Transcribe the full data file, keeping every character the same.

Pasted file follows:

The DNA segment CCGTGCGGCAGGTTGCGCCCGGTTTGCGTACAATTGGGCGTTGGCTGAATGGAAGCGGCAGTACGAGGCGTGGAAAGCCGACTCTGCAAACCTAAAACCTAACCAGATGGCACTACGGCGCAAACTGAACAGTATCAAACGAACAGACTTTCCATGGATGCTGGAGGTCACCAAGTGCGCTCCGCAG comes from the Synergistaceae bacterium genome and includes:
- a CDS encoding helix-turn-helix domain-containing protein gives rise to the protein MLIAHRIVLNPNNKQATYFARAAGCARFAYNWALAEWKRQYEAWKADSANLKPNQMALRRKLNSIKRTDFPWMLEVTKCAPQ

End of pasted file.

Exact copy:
The DNA segment CCGTGCGGCAGGTTGCGCCCGGTTTGCGTACAATTGGGCGTTGGCTGAATGGAAGCGGCAGTACGAGGCGTGGAAAGCCGACTCTGCAAACCTAAAACCTAACCAGATGGCACTACGGCGCAAACTGAACAGTATCAAACGAACAGACTTTCCATGGATGCTGGAGGTCACCAAGTGCGCTCCGCAG comes from the Synergistaceae bacterium genome and includes:
- a CDS encoding helix-turn-helix domain-containing protein gives rise to the protein MLIAHRIVLNPNNKQATYFARAAGCARFAYNWALAEWKRQYEAWKADSANLKPNQMALRRKLNSIKRTDFPWMLEVTKCAPQ